3-Week Series: Double Blessing


Summary: Easter


“Father, forgive them, for they do not know what they are doing.” (Luke 23:34) “Truly I tell you, today you will be with me in paradise.” (Luke 23:43) “Dear woman, here is your son. Here is your mother.” (John 19:26–27) My God, My God, why have you forsaken me?’ (Mark 15:34) “I am thirsty.” (John 19:28) “It is finished.” (John 19:30) “Father, into your hands I commit my spirit.” (Luke 23:46)



them You


me Your Me


You I It Father



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Do you want to leave a “legend,” or do you want to leave a legacy in life? What’s the difference? Here are some quotes:

“Legacy is what you leave or pass down to those who follow you.”

“Your legacy is what you leave and how you will be remembered.”

“Your real legacy is what you give the world as opposed to what you leave the world.”

“Your legacy is what you do everyday. “ (Maya Angelou)

“Legacy is what you will be remembered by.”

“An inheritance is what you leave with people. A legacy is what you leave in them.” (Craig D. Lounsbrough)

“A legacy is what you leave in someone.” (Mark Batterson)

Simply put, a legend is about the person; a legacy is for others.

There is no selfishness, strife or self-interest in Jesus even to His death. The seven last words of Jesus on the cross are powerful, passionate and pastoral themes and meditations meant for believers and readers not just for Easter but every day.

What legacy did Jesus leave in us? What do the words of Jesus on the cross mean to you? How does His attitude in life and death impact us? Why are these sayings more than mere expressions, but meaningful examples in living?

1. “Father, forgive them, for they do not know what they are doing.” (Luke 23:34)

A girl was asked what forgiveness is. She gave the following beautiful answer: “It is the odor the flowers give off when they are trampled upon.”

The first saying of Jesus on the cross reveals how he treated those who mistreated Him. To a world that injured and insulted Him, He offered forgiveness. It was meant for offenders, officials and onlookers, the sinners, soldiers and spectators, the vocal, the vile and the violent who crucified and condemned him to the cross. “Forgive” (v 34) is in the almighty and authoritative imperative mood, with no room for doubt, debate or delay – the only imperative in the seven sayings. The same word is translated as leave (Matt 4:11), send away (Matt 13:36), forsake (Matt 19:27), omit (Matt 23:23), yield up (Matt 27:50) and lay aside (Mark 7:8). Desmond Tutu said, Forgiveness is abandoning the right to revenge.” Forgiveness is an attitude, an act and an aptitude. In forgiveness we, first of all, appeal to the Father’s attribute and not answer with our ability.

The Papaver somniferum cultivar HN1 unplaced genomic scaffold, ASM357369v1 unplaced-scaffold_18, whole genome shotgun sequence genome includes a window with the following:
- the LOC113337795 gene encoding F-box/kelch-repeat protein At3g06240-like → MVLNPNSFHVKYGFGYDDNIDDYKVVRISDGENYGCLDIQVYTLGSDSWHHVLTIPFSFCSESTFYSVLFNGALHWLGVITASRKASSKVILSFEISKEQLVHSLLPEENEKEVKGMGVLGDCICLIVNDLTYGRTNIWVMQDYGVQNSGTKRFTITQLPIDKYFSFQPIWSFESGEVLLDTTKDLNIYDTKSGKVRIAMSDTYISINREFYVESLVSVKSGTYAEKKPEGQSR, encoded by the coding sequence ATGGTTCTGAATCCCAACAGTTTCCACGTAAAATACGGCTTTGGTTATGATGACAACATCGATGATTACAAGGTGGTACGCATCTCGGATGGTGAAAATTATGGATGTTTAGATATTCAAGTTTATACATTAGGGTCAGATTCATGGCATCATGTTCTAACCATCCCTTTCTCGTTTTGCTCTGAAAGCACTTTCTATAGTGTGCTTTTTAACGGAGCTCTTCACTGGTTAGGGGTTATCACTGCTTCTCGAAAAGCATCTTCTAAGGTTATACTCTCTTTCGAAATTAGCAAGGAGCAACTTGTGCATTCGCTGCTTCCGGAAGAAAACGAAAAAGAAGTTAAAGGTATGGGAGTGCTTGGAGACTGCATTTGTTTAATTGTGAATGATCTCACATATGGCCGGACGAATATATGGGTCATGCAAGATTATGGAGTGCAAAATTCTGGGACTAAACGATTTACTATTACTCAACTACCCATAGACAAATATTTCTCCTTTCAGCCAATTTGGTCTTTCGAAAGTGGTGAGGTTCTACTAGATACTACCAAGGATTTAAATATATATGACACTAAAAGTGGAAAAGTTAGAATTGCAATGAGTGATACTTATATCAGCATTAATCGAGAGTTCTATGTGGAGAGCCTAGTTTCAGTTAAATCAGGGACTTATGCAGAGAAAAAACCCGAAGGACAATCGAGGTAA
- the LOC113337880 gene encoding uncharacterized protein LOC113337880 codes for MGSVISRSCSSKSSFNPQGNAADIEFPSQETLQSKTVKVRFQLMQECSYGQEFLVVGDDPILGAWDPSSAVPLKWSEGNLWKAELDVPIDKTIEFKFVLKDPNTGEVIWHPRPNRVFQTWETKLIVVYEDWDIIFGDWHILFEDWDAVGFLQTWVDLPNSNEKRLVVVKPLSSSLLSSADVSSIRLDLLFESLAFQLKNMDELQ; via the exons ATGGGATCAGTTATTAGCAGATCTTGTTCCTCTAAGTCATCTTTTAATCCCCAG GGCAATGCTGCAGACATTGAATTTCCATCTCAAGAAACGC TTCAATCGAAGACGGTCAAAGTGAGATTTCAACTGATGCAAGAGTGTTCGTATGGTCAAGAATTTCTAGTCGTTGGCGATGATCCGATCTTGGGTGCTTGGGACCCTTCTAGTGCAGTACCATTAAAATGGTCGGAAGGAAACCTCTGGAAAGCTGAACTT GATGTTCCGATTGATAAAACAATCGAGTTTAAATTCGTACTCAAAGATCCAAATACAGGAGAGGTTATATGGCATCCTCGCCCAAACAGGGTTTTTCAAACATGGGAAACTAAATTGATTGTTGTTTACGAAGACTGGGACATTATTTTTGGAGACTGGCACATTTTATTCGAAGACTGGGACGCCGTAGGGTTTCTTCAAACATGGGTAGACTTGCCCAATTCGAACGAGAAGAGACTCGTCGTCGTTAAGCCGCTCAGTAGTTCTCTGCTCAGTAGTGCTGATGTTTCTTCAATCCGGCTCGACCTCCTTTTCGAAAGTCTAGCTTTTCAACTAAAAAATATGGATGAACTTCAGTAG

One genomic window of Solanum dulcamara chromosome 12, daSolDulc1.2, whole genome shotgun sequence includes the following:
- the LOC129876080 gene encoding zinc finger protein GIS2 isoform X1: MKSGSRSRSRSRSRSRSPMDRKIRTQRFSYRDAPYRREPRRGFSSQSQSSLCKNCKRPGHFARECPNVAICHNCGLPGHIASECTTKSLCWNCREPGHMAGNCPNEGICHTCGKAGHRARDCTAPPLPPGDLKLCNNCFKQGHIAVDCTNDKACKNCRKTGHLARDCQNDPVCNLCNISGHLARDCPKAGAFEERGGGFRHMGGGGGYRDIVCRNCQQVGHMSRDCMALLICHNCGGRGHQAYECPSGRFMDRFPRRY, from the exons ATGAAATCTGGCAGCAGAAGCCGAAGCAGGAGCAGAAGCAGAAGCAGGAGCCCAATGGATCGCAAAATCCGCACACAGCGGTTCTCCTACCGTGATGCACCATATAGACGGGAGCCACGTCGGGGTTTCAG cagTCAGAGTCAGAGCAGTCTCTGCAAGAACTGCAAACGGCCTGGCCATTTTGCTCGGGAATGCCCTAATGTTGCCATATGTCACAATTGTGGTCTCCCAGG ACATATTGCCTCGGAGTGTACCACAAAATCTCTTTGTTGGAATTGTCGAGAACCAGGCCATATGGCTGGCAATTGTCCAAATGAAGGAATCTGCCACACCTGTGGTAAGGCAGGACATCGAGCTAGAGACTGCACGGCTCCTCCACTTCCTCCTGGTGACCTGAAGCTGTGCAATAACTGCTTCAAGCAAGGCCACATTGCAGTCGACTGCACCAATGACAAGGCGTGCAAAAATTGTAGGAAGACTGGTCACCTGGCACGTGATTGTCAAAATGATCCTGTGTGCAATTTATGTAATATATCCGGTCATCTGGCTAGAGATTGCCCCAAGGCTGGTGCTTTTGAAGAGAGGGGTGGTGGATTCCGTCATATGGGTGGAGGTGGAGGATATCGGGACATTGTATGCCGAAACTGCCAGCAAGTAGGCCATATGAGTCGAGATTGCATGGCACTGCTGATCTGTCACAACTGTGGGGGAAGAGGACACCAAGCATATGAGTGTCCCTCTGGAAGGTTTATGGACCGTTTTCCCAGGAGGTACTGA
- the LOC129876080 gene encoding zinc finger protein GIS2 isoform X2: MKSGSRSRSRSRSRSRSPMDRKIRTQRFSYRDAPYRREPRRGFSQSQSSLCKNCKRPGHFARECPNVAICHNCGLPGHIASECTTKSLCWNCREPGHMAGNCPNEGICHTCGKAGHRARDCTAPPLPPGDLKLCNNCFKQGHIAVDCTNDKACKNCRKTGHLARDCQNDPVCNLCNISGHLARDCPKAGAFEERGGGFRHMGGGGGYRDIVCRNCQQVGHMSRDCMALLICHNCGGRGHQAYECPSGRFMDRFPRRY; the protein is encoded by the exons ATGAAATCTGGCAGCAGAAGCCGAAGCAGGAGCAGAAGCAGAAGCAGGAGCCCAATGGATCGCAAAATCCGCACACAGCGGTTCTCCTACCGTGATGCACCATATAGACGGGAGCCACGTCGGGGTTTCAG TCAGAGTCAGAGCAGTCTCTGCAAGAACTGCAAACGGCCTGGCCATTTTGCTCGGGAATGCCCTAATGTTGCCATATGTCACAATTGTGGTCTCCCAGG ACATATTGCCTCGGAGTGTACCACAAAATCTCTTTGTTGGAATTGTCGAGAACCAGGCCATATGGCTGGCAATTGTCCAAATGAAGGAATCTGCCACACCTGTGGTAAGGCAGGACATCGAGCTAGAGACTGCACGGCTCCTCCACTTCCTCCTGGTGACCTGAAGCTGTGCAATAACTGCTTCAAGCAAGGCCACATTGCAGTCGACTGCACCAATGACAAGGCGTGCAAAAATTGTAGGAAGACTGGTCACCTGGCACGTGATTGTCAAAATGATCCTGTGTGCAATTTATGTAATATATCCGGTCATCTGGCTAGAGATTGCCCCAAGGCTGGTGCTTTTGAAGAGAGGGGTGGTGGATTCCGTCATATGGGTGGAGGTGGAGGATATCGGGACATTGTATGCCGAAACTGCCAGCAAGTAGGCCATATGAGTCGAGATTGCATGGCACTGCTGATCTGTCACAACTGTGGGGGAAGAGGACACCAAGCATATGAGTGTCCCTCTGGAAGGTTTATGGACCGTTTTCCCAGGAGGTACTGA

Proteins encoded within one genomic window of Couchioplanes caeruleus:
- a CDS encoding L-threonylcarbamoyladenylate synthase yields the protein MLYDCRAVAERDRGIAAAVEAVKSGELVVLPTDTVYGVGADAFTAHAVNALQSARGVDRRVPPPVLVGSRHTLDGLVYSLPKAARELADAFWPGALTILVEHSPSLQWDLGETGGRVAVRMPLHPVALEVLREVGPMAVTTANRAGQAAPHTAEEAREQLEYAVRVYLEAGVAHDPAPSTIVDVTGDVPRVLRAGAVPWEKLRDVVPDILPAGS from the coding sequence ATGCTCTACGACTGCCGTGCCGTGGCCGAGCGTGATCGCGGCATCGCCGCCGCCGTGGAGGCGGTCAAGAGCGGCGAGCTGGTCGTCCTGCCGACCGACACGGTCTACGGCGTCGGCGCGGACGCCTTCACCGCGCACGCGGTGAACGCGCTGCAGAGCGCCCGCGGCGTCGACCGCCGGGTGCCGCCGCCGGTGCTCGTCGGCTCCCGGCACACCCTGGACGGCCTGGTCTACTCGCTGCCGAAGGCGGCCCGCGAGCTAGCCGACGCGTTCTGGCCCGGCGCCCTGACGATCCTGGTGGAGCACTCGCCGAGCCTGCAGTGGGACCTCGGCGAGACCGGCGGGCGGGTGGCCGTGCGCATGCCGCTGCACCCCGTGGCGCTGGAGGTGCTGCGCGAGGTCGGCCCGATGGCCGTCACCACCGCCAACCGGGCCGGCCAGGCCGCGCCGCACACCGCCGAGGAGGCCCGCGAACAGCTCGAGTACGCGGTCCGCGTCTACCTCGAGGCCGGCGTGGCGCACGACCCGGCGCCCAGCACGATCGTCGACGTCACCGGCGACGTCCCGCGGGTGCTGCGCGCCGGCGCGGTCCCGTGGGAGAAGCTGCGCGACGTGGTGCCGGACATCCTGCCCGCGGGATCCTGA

Forgiveness comes from a valid and virtuous and not a vague and vacant reason. The reason given is because the offenders do not know they are doing. Properly, the verb “know” is in the perfect tense, which means not knowing from time past to the present. The first word from Jesus’ lips and mouth was His Father and the offenders, and not Himself.

2. “Truly I tell you, today you will be with me in paradise.” (Luke 23:43)

The word “paradise” means a park, forest or orchard. When the Old Testament was translated to Greek for the Septuagint, the phrase “God planted a garden eastward in Eden” (Gen 2:8) is translated as “God planted a paradise…”

Paradise is a place of perfect, permanent and pleasant rest. Like the old garden of Eden, the environment is scenic, serene and sweet, with no fear or foul, death or disease, grieving or groaning. In paradise man’s sins are not remembered or revisited. In the midst of paradise is the tree of life,

The paradise the thief refers to is the kingdom of God in the previous verse. The phrase “the kingdom of God” occurs the most in Luke - 32 times in Luke, 15 times in Mark, five in Matthew and twice in John. That much we know about the kingdom of God. It is meant for the believing, the blessed and the beloved. Jesus said, “Except a man be born again, he cannot see the kingdom of God.” (John 3:3) Further, the poor and those who shall eat bread in the kingdom of God are blessed (Luke 6:20, 14:15). The King will say, “Come, ye blessed of my Father, inherit the kingdom prepared for you from the foundation of the world” (Matt 25:34). Those unworthy beloved include those who are last (Luke 13:30), least (Luke 7:28), the poor (Luke 6:20), little children (Luke 18:16), publicans and the harlots (Matt 21:31).

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